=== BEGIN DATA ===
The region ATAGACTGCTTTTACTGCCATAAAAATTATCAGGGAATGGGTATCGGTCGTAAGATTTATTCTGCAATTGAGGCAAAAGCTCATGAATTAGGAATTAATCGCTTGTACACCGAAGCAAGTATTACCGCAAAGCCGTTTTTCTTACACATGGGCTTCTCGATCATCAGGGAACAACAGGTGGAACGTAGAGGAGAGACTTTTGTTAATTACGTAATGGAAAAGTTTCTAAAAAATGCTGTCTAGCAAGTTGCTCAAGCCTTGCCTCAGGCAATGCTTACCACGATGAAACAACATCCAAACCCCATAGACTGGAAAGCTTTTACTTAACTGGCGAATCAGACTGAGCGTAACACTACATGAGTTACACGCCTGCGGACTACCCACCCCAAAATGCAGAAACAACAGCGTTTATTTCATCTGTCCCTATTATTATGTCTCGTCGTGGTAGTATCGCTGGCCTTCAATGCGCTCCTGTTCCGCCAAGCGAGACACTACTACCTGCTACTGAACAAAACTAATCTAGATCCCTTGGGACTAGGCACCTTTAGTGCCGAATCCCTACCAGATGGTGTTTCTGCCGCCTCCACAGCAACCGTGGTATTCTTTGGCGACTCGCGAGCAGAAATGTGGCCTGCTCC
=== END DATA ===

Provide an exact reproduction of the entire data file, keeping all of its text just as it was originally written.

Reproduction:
The region ATAGACTGCTTTTACTGCCATAAAAATTATCAGGGAATGGGTATCGGTCGTAAGATTTATTCTGCAATTGAGGCAAAAGCTCATGAATTAGGAATTAATCGCTTGTACACCGAAGCAAGTATTACCGCAAAGCCGTTTTTCTTACACATGGGCTTCTCGATCATCAGGGAACAACAGGTGGAACGTAGAGGAGAGACTTTTGTTAATTACGTAATGGAAAAGTTTCTAAAAAATGCTGTCTAGCAAGTTGCTCAAGCCTTGCCTCAGGCAATGCTTACCACGATGAAACAACATCCAAACCCCATAGACTGGAAAGCTTTTACTTAACTGGCGAATCAGACTGAGCGTAACACTACATGAGTTACACGCCTGCGGACTACCCACCCCAAAATGCAGAAACAACAGCGTTTATTTCATCTGTCCCTATTATTATGTCTCGTCGTGGTAGTATCGCTGGCCTTCAATGCGCTCCTGTTCCGCCAAGCGAGACACTACTACCTGCTACTGAACAAAACTAATCTAGATCCCTTGGGACTAGGCACCTTTAGTGCCGAATCCCTACCAGATGGTGTTTCTGCCGCCTCCACAGCAACCGTGGTATTCTTTGGCGACTCGCGAGCAGAAATGTGGCCTGCTCC